I’ll now go down my personal list of favorite watches and why I like them. Why am I using these specific watches? Because these are watches that I own and have used a lot and am familiar with. You might have other picks, and that’s perfectly okay. If you don’t see your favorite watch on my list, it’s probably not because it’s junk or I don’t like it, but rather because I only have so much room to store stuff and only so much money to spend on them.

Each watch listed here happens to be solar-powered. This is great if you don’t like to have to mess with batteries. Personally, I think it’s great not to have to worry about batteries dying.

I’ll start backward and count down to my favorite watch. In most cases, it’s difficult for me to rank one above the other because I love these watches! A few of these aren’t necessarily ranked in order of their preferences, but I had to put them into some sort of order, so here they are.

5. Seiko SUN065 Prospex PADI Special Edition

This Seiko dive watch has a stainless steel case that is 14.1mm thick and has a diameter of 47.5mm. The crystal is a durable sapphire crystal that is non-reflective. It features seven jewels and luminescent hands that glow for many hours. There is a small date window in the face of the watch.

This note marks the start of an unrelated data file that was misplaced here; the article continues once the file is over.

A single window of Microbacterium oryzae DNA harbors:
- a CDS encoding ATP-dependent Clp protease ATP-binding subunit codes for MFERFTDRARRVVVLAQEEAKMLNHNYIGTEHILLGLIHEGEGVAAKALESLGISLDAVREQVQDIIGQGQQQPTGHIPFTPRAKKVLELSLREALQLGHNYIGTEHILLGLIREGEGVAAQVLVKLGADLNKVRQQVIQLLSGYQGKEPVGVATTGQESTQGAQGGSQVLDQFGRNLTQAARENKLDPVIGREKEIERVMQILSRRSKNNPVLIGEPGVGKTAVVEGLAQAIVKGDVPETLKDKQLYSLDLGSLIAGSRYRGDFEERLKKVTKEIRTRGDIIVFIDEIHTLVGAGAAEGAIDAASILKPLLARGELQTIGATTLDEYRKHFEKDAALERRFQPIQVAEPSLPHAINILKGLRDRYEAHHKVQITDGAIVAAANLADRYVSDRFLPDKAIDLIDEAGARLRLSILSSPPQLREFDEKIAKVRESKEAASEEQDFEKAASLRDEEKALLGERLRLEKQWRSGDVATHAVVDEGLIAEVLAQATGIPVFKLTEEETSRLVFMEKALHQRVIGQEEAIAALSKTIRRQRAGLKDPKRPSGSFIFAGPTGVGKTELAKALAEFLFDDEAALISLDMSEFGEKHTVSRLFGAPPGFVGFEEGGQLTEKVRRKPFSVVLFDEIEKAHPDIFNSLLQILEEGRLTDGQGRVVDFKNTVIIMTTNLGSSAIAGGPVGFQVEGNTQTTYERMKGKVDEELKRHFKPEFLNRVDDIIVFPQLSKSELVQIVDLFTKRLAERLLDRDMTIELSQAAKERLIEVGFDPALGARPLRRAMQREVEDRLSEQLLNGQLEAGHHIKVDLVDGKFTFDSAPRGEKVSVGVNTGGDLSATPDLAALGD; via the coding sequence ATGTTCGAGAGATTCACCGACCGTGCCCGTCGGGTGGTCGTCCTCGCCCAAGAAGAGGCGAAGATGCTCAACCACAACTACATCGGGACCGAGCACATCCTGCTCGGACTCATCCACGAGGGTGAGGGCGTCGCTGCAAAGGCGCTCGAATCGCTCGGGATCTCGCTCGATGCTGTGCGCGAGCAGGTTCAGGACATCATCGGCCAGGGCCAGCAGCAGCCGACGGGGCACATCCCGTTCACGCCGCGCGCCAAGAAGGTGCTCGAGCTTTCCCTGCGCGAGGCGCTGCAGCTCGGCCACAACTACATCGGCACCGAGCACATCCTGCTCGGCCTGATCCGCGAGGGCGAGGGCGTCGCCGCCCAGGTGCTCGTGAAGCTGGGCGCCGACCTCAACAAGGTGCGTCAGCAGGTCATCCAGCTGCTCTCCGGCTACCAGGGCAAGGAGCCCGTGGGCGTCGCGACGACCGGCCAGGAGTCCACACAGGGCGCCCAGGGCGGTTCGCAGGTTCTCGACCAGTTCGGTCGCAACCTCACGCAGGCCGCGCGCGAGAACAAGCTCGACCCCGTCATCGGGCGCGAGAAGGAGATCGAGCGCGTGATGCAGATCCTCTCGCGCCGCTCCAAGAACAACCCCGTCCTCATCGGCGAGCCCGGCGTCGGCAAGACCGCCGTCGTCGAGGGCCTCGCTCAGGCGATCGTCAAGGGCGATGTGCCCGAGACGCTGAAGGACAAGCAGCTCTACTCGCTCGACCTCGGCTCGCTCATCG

A silicone band secures the watch to the wrist, and this is one of the best bands I’ve ever used. It’s very soft and pliable and does a superb job of securing the watch to the wearer’s wrist. It also features a metal keeper, so the tail of the band is always kept secure.

Seiko Prospex dive watch.
Seiko’s dive watch, the Prospex Special Edition. A tough watch that’s solid and also stylish. The strap is extremely soft and comfortable while being secure. Photo: Jim Davis.

The movement is kinetic, and there’s a small gyroscope-type device in the watch. You can feel it moving when the watch is in motion, and this is what charges the internal watch battery. It holds a charge for approximately six months without the watch being in motion.

The one-way rotating bezel allows the user to do elapsed time events. Finally, it is a diver’s watch, so it’s water resistant down to 200 meters, or 660 feet.

The bezel has small scallops cut into it so the user can easily turn it to use the elapsed time function. The face of the watch is dark blue and almost looks black in appearance. Overall, its appearance is striking, and the watch has proven to be extremely durable. I’ve worn it for several years, and it still looks almost brand new.

4. Citizen Eco Zilla

Citizen’s Promaster Diver, nicknamed “Eco Zilla” for its massive size and solar-powered technology, is an impressive watch. Its official model number is BJ8050-08E. With a case width of 48mm, this is not a small watch. It’s very thick, too.